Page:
The Tatar Khans' Palace Complex is located in the valley of Curuq Su River in the Crimean city of Bakhchisaray (lit. Garden Palace). Both the city and the palace were built by the Giray Khan Dynasty, who moved their capital here from nearby Salacik in 1532. Many of the structures currently in the palace were added later, while some of the original sections did not survive past the eighteenth century.
The palace buildings are organized on the east and west sides of a large courtyard of rectangular shape, also known as the Palatial Garden. To its south, the courtyard is transformed into a three-level terrace garden up the hill.
The western side of the complex is divided into three different courtyards at two different levels. The Falcon Tower within the walled Persian Garden, also called the Courtyard of the Baths, occupies the upper level. The lowest level contains the women's quarter (harem) and the court (divankhana), adjoined by the Small Khan Mosque within the Ambassadors' Courtyard and the main living quarters, including the kitchen courtyard. A rectangular walled garden housing the Summer Arbor projects into the Palatial Garden to the south of the main living quarters; it is entered solely through the Divankhana to its west.
The eastern side of the complex contains the Big Khan Mosque with its walled courtyard, adjoined by the Sari Guzel Bath and the Royal Tombs within the Palace Cemetery, with service area located uphill, to the south. The palace has two gates: One adjoining the service areas, and another located between the Guards' Barracks and the Guest House on the river bank. Both gates lead into the Palatial Garden. Each courtyard is also connected to the adjoining courtyards with gates and passageways.
Living Quarters and the Divankhana
An arched gateway at the lower west side of the Palatial Garden leads into the Ambassadors' Courtyard and is adjoined by a small room known as the Golden Room. The administrative structures are located behind an ornate iron door to the south of the Ambassadors' Courtyard. Known as the Iron Gate, the door was constructed in 1503 by Venetian architect Alvise Lamberti and relocated here from the former palatial residence at Salacik. It leads into a small L-shaped courtyard including the Golden Fountain and the Fountain of Tears, surrounded by the Divankhana to the northeast, the Small Khan Mosque to the south and the summer arbor to the east. The Golden Fountain was built in 1733 by Qaplan Giray I and the Fountain of Tears, ordered in 1764 by Qirim Giray and sculptured by Umer, was originally located on the terrace gardens, near the Mausoleum of Dilara Bikey.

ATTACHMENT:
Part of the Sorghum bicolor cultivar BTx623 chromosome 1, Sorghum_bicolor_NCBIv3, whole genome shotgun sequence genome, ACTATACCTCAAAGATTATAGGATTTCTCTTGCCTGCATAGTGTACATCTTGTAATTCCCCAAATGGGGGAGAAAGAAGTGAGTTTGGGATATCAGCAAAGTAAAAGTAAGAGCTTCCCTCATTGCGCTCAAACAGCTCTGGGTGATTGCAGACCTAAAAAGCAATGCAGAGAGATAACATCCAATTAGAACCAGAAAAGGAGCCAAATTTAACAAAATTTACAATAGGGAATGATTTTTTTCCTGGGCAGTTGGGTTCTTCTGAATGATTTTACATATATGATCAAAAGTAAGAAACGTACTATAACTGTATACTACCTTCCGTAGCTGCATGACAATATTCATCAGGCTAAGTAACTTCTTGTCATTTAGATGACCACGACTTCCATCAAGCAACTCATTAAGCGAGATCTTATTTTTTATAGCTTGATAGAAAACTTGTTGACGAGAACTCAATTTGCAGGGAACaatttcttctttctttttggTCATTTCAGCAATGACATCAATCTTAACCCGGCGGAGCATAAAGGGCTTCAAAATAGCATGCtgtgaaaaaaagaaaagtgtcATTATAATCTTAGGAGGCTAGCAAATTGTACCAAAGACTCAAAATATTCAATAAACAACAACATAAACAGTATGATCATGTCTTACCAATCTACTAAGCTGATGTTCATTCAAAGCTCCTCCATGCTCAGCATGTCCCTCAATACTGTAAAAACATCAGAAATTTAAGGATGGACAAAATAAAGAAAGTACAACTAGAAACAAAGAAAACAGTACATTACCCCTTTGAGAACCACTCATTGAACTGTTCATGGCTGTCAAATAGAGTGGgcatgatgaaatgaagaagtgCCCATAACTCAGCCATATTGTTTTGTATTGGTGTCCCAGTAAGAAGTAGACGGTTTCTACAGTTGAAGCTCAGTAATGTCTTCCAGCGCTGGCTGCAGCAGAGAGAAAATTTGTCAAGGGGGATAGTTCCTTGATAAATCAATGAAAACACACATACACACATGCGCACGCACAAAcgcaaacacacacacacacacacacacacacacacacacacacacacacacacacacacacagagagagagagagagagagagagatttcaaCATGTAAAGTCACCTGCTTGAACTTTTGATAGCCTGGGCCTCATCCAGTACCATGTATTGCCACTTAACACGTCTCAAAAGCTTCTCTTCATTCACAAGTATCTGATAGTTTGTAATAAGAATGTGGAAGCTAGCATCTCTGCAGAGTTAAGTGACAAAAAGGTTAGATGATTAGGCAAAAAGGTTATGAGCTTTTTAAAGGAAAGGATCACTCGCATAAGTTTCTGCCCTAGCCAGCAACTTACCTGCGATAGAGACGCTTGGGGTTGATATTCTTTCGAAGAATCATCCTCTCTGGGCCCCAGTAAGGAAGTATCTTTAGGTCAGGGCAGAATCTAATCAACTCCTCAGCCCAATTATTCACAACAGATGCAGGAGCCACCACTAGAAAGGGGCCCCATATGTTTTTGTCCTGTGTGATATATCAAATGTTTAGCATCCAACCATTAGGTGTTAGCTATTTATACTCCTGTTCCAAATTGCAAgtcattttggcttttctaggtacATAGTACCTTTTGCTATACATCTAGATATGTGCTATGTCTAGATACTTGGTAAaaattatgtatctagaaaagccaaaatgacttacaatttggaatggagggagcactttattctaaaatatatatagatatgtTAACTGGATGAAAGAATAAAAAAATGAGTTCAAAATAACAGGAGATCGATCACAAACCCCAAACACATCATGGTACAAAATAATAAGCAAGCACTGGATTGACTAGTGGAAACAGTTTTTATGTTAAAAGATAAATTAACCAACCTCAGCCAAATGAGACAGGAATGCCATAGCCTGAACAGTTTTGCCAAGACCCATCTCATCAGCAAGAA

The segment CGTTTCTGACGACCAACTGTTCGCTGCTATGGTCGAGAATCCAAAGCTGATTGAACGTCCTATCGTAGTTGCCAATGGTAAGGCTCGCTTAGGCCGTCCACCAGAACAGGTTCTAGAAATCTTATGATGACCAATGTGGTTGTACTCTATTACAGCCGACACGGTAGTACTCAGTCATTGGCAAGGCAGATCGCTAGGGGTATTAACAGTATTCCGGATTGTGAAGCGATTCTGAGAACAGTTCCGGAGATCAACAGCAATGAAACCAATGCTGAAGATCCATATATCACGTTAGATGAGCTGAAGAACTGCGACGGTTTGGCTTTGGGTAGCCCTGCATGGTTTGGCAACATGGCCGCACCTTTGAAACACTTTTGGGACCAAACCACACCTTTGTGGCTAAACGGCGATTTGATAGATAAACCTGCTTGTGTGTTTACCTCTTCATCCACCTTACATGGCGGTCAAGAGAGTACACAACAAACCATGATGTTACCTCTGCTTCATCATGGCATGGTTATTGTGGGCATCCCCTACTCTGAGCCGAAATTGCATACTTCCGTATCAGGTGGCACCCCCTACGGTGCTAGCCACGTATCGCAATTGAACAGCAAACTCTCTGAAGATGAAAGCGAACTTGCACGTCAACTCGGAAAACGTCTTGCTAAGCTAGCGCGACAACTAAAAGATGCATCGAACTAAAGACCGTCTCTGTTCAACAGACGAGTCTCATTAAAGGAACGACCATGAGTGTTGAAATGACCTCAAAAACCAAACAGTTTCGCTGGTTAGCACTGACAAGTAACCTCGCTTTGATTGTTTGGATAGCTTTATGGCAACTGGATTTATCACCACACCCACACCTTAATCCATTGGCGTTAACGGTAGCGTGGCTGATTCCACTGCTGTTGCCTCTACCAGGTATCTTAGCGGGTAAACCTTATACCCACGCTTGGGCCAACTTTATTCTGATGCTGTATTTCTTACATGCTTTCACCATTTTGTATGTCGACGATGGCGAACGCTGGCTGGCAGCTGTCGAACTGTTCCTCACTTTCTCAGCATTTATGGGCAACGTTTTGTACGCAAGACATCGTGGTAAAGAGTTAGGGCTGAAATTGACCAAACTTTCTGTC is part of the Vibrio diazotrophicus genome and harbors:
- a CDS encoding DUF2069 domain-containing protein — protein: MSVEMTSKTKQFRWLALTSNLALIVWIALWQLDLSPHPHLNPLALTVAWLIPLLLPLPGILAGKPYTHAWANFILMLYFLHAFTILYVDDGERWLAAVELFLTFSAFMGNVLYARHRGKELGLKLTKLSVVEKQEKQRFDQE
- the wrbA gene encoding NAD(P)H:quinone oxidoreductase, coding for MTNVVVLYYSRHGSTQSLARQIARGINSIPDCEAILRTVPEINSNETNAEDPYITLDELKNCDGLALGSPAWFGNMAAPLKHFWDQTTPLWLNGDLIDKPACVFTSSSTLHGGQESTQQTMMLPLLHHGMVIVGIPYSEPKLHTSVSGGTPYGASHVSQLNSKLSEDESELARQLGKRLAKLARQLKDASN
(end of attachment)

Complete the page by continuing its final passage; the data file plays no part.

The Divankhana is a single storey rectangular building covered with a hipped roof and opens out to the Ambassadors' Courtyard with a portico. Located across the courtyard from Divankhana, the Small Khan Mosque has a small rectangular prayer hall with a central dome and two wings. A doorway in the eastern wall of the Divankhana gives access to the Summer Arbor, a two-story pavilion featuring rooms with indoor pools looking out to a landscaped garden on three sides.
To the north of the Ambassadors' Courtyard, a narrow corridor leads to the kitchen courtyard, which is surrounded by halls used in official ceremonies and living quarters. The rooms here are organized on either side of a central corridor, on two floors, with a portico facing the kitchen courtyard. The interiors are decorated with geometrically ornamented ceilings, carved fireplaces, stained window glasses, wall/stucco paintings and frescos. These rooms were usually used to host Russian Emperors and have therefore been continually remodeled to match European trends in decoration.